Advanced Videos

See the publication here (Garrod 2013).

Optimized simulation of interstellar grain-surface chemistry

This simulation corresponds to a more optimal implementation of the Monte Carlo chemical kinetics model outlined on the “videos” page. This trial simulation assumes a gas density of 108 cm-3, and a grain 10 atoms in diameter.

Each frame of the video corresponds to the formation of 10 water molecules; 10,000 surface water molecules are formed by the end of the simulation. Many more hydrogen molecules (H2) are also formed; most of these evaporate, but some are retained in the stronger surface-binding sites. Some oxygen molecules (O2) are also present in the ice mantle.

In spite of the very regular structure of the underlying grain, the ice mantle grows in a fairly smooth but irregular shape, forming crevices and a few small pores.

At current optimization, this simulation takes around 25 minutes to run.



Longer simulation of interstellar grain-surface chemistry

This video shows a simulation with the same input characteristics, but using a different random-number seed. Each frame of this video corresponds to the formation of 100 water molecules; 100,000 surface water molecules are formed by the end of the simulation.

The creviced structure is much more visible in this simulation.



The video below shows a cross-section of the final ice mantle shown in the video above, as it rotates. Particles that fall within a plane two molecules in depth are shown. The creviced/porous structure of the ice mantle may be seen more clearly using this cross-sectional view. Pores and crevices are seen to go deep within the mantle, sometimes to within a few layers of the grain surface itself. In the upper section of the mantle, approximately one grain-diameter above the grain itself, may be seen a closed pore.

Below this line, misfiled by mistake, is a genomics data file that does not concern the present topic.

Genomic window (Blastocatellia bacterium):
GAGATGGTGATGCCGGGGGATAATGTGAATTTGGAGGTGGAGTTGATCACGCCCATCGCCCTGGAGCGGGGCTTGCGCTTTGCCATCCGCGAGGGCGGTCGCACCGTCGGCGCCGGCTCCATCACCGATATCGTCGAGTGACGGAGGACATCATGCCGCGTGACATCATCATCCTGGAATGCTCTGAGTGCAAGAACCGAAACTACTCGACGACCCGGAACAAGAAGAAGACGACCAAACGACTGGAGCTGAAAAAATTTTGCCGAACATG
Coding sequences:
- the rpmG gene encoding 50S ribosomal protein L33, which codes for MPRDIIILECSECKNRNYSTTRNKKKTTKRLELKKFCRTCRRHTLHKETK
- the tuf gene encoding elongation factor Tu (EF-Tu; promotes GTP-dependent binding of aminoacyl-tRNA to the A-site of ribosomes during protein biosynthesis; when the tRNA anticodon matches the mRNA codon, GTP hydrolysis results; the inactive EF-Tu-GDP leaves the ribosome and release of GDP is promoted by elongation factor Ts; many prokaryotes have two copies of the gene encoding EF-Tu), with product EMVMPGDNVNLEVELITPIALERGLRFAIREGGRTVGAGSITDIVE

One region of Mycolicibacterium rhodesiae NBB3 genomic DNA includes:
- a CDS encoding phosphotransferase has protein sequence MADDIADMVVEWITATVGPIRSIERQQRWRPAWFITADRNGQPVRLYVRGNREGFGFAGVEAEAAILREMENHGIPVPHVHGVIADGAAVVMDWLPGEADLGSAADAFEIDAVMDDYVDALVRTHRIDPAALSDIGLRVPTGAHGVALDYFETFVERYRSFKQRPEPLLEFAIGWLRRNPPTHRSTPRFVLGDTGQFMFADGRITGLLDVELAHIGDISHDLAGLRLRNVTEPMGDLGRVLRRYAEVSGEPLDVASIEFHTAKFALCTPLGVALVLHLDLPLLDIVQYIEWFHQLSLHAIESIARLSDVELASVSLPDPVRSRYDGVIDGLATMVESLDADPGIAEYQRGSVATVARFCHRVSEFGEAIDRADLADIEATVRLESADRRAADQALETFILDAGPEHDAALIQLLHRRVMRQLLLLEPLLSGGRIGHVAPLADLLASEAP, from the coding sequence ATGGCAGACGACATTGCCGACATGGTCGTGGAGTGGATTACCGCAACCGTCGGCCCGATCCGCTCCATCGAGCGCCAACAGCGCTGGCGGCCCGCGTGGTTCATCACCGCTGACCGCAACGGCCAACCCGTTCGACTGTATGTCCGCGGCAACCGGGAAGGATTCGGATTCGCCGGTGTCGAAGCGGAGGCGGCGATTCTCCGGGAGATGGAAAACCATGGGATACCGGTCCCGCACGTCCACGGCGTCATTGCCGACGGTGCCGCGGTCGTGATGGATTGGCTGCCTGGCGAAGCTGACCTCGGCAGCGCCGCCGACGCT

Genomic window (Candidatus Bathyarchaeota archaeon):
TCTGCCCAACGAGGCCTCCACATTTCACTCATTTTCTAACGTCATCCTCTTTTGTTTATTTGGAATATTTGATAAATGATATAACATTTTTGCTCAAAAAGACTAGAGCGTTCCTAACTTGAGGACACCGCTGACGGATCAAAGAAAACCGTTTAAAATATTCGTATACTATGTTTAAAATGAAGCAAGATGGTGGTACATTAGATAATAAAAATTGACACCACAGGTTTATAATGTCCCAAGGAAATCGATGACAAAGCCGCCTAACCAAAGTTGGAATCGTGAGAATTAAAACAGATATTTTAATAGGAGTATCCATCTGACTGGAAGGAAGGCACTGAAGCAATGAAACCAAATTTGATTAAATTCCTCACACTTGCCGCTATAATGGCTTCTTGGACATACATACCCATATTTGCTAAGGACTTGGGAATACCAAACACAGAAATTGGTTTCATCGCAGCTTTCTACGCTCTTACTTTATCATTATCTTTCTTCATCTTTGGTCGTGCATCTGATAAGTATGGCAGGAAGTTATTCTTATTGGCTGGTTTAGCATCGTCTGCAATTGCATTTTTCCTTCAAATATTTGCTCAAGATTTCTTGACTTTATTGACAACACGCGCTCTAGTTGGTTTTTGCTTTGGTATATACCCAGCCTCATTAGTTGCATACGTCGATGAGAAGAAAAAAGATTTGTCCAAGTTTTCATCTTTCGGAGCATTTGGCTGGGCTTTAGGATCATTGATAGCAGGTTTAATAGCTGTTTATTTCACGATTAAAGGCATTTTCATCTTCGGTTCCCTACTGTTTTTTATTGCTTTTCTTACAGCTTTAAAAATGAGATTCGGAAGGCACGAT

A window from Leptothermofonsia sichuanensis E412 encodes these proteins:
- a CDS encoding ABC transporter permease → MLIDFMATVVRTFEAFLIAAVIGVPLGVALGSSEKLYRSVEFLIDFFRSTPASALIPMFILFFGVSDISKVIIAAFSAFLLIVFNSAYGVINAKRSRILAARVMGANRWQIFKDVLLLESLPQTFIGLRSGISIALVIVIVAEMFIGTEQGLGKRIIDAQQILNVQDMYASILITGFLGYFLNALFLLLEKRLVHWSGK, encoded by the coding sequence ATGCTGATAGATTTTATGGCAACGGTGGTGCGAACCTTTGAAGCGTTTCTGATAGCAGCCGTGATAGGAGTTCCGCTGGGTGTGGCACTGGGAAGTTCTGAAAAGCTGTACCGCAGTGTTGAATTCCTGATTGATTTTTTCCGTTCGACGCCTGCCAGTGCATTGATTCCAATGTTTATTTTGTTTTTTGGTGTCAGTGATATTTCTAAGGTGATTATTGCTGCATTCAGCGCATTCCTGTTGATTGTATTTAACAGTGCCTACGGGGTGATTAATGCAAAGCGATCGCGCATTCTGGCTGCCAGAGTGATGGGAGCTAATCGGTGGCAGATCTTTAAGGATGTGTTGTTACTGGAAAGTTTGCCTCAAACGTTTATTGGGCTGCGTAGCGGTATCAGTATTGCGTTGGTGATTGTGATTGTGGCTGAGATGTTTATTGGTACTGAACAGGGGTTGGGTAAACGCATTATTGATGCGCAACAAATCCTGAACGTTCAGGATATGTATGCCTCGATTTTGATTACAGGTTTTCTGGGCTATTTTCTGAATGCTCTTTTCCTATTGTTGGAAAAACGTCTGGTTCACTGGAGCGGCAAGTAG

Chemistry on large dust grains

Below is a much larger grain — still spherical, but with a rough surface.

To produce this, firstly, a smooth grain of radius 100 atoms was generated, using 257,900 particles to produce a closed outer shell. A further 10,000 particles were then randomly accreted (without diffusion) onto this surface, to produce the roughness.

…And yes, it looks like the Death Star.



Here is a preliminary video showing the build up of ice on this dust grain, assuming a gas density of 106 cm-3.

This simulation and some variations on that set-up are running currently. This will provide information about the formation of ice structure through surface-chemical processes, and how both the chemistry and structure together are affected by temperature, gas density, etc. Future simulations will also investigate different grain morphologies and roughnesses, as well as a wider range of chemical species.

Look for the journal publication soon…